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Francophones ask ‘what’s next’ after Ford’s decision to axe commissioner

Members of the Franco-Ontarian community are speaking up about the province’s latest economic statement.

The province will eliminate the position of the French Language Services Commissioner and plans to build a French language university have also been scrapped. The Ford government says the moves are part of a plan to balance the budget.

But the decisions are not sitting well with everyone. Serge Miville, an assistant professor and the Franco-Ontarian history research chair at Laurentian University, is one of the authors of an editorial letter, which will be published in the Globe and Mail.

“If we start saying that budget cuts are a reason to take away these rights, where’s the line?” he says.

The editorial, titled ‘Francophobia’s Populist New Attire’, states Premier Doug Ford and Finance Minister, Vic Fedeli are “multiplying the attacks on historic francophone communities under the guise of fiscal restraint.”

Miville says it’s important to speak up.

“If nobody resists what’s happening right now, then what’s next?” he questions.

“If we don’t say no right now, that this is unacceptable, my fear is that we normalize phobia against the French language in Ontario.”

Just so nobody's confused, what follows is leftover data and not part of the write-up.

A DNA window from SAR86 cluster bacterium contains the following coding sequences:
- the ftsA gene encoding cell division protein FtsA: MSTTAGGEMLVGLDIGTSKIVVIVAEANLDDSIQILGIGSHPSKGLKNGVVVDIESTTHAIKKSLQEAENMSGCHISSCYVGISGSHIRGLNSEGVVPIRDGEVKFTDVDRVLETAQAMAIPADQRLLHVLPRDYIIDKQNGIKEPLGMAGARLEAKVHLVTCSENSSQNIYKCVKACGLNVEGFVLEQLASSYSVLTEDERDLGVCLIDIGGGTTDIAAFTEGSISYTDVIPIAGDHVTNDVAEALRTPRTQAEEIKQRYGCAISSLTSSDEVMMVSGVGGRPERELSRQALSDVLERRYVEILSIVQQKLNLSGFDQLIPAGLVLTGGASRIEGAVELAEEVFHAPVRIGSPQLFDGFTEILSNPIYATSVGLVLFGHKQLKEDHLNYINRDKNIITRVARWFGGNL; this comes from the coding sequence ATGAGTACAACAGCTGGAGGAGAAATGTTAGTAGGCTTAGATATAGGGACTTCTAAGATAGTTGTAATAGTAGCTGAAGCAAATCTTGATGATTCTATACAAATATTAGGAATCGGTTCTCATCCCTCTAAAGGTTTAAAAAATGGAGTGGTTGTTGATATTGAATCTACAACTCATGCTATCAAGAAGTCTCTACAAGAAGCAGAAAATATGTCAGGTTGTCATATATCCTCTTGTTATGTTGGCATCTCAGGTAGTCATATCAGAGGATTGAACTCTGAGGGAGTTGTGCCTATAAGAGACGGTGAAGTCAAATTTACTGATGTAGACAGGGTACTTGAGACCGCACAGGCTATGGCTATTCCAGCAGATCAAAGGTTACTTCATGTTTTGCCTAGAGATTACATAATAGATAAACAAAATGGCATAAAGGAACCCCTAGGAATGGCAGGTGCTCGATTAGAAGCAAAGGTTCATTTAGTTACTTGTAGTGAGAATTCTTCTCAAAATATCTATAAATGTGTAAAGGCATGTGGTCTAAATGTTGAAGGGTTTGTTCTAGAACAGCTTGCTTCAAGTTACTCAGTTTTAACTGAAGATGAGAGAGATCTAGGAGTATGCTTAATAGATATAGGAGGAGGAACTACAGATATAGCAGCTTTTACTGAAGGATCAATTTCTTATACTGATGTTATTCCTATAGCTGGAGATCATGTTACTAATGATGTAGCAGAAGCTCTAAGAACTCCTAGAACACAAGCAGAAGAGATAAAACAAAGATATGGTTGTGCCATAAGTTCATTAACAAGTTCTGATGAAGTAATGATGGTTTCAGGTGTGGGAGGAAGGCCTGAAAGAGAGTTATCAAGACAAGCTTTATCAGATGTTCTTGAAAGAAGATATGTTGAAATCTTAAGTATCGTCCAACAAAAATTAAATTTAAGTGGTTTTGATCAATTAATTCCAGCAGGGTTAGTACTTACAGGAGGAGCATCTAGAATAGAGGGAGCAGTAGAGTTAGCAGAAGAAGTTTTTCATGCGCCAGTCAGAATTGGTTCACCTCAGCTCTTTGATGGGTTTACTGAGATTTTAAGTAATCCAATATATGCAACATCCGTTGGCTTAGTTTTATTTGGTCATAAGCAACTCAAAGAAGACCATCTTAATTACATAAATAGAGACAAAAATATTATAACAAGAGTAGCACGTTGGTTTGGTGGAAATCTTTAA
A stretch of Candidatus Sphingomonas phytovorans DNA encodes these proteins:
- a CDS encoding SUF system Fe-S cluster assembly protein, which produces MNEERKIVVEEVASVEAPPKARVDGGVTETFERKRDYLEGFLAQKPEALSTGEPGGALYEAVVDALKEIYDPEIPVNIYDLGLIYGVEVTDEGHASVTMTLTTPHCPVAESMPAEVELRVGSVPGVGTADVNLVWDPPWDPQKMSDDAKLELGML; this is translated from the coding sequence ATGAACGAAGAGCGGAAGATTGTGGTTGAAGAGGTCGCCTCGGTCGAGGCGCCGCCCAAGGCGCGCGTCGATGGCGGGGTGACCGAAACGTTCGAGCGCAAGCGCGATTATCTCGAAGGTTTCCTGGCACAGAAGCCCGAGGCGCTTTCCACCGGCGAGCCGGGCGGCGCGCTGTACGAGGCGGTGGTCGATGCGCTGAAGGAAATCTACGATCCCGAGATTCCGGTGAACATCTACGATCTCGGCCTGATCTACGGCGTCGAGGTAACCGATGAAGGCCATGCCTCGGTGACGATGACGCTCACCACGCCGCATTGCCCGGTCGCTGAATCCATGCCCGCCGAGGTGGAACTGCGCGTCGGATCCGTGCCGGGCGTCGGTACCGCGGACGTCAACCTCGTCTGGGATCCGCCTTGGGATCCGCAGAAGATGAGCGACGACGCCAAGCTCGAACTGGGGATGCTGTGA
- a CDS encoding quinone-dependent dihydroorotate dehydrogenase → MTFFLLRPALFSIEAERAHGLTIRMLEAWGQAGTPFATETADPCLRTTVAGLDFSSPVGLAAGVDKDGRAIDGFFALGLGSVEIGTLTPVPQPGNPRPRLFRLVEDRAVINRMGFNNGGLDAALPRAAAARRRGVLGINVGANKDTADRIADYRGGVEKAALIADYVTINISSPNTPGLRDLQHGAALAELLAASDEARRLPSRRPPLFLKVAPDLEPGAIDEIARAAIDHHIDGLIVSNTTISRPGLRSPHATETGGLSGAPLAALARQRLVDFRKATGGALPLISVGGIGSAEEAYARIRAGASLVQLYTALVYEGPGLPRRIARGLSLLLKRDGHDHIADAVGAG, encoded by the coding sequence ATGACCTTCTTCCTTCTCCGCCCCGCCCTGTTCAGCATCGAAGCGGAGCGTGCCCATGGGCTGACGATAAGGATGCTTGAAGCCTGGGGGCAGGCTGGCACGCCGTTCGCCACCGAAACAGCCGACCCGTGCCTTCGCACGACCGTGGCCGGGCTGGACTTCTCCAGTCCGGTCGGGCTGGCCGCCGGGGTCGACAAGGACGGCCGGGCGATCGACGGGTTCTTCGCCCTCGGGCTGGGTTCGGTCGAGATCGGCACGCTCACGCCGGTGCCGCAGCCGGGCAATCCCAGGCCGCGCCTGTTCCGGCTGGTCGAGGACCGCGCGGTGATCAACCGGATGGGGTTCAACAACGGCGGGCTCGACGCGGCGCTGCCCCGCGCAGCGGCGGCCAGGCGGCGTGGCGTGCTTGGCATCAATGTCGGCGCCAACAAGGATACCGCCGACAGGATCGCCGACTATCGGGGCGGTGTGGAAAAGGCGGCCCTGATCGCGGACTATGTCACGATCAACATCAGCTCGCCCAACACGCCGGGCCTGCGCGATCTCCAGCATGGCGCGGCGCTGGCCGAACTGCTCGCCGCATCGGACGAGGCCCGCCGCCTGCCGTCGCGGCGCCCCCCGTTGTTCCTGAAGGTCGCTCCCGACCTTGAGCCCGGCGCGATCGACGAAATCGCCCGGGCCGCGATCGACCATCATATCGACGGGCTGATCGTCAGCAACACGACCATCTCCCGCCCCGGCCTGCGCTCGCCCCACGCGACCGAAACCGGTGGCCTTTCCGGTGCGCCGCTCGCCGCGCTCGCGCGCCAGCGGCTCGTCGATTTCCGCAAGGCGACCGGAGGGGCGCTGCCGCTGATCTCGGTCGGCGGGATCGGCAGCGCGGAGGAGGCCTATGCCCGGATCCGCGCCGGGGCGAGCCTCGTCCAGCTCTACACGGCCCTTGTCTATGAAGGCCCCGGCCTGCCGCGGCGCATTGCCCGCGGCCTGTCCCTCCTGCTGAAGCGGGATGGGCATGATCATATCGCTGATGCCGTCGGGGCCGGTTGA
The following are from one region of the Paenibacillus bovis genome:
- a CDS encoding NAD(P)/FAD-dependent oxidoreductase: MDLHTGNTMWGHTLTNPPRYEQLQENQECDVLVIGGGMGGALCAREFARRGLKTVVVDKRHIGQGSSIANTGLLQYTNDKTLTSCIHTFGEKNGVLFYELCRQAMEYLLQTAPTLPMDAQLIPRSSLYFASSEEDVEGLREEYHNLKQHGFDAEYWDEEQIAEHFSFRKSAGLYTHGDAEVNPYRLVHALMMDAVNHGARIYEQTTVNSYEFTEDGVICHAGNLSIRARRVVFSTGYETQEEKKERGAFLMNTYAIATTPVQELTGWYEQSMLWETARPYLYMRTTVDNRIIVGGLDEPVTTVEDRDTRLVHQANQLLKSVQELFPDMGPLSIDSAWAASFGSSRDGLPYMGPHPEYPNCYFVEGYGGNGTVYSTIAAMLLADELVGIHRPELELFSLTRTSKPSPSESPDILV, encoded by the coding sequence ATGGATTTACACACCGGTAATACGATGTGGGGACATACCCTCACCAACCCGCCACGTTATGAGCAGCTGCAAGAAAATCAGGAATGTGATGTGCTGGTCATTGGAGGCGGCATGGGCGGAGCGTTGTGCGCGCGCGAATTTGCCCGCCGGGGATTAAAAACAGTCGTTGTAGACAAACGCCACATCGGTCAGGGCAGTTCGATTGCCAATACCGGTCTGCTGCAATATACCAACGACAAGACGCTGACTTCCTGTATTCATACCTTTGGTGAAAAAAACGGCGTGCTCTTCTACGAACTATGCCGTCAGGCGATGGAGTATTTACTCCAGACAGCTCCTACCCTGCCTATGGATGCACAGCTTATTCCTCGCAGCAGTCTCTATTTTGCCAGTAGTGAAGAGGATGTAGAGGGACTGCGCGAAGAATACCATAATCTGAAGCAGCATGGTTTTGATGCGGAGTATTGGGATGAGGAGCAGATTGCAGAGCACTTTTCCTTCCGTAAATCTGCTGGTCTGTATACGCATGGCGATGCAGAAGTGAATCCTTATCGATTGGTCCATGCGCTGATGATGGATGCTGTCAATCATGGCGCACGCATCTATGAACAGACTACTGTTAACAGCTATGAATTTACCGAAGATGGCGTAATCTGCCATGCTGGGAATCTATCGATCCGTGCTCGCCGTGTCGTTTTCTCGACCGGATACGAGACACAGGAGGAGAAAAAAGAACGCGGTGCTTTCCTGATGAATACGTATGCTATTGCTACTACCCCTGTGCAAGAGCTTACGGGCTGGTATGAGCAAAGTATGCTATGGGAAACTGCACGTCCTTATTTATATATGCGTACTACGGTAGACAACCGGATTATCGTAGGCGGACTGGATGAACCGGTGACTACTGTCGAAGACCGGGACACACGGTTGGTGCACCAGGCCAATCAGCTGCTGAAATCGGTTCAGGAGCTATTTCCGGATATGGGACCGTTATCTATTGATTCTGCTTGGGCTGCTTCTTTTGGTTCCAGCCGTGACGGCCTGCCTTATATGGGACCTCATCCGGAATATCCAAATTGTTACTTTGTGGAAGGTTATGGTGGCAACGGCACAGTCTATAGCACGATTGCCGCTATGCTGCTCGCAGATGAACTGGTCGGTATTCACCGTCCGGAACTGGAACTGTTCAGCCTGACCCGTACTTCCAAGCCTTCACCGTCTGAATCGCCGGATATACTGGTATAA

Constitutional rights at risk, MPP says

The topic came up at Queen’s Park during question period on Monday. The NDP’s francophone affairs critic and Mushkegowuk-James Bay MPP Guy Bourgouin says the decision puts the constitutional rights of Franco-Ontarians in peril.

“By eliminating the French Languages Services Commissioner’s officer and the Francophone University of Ontario, the Ford Conservatives are telling us clearly that we do not count, that our constitutional rights to be served and educated in French are unimportant,” he says.

guy bourgouin

Guy Bourgouin, the NDP’s Francophone Affairs critic and MPP for Mushkegowuk-James Bay speaks during question period at Queen’s Park on Monday. (Supplied/Ontario Parliament )

“What can the Ford government tell people in my riding, where more than six out of 10 speak French, about eliminating the only office defending their rights and cancelling the university project for which that have fought for over four decades?”

The minister responsible for Francophone Affairs, Caroline Mulroney, says the services of the French Language Services Commissioner will be done by the Ombudsman’s office.

“All of the work that he is doing, including the investigations into complaints, all of the recommendations will continue to be done,” she says.

“We have full confidence in the Ombudsman.”

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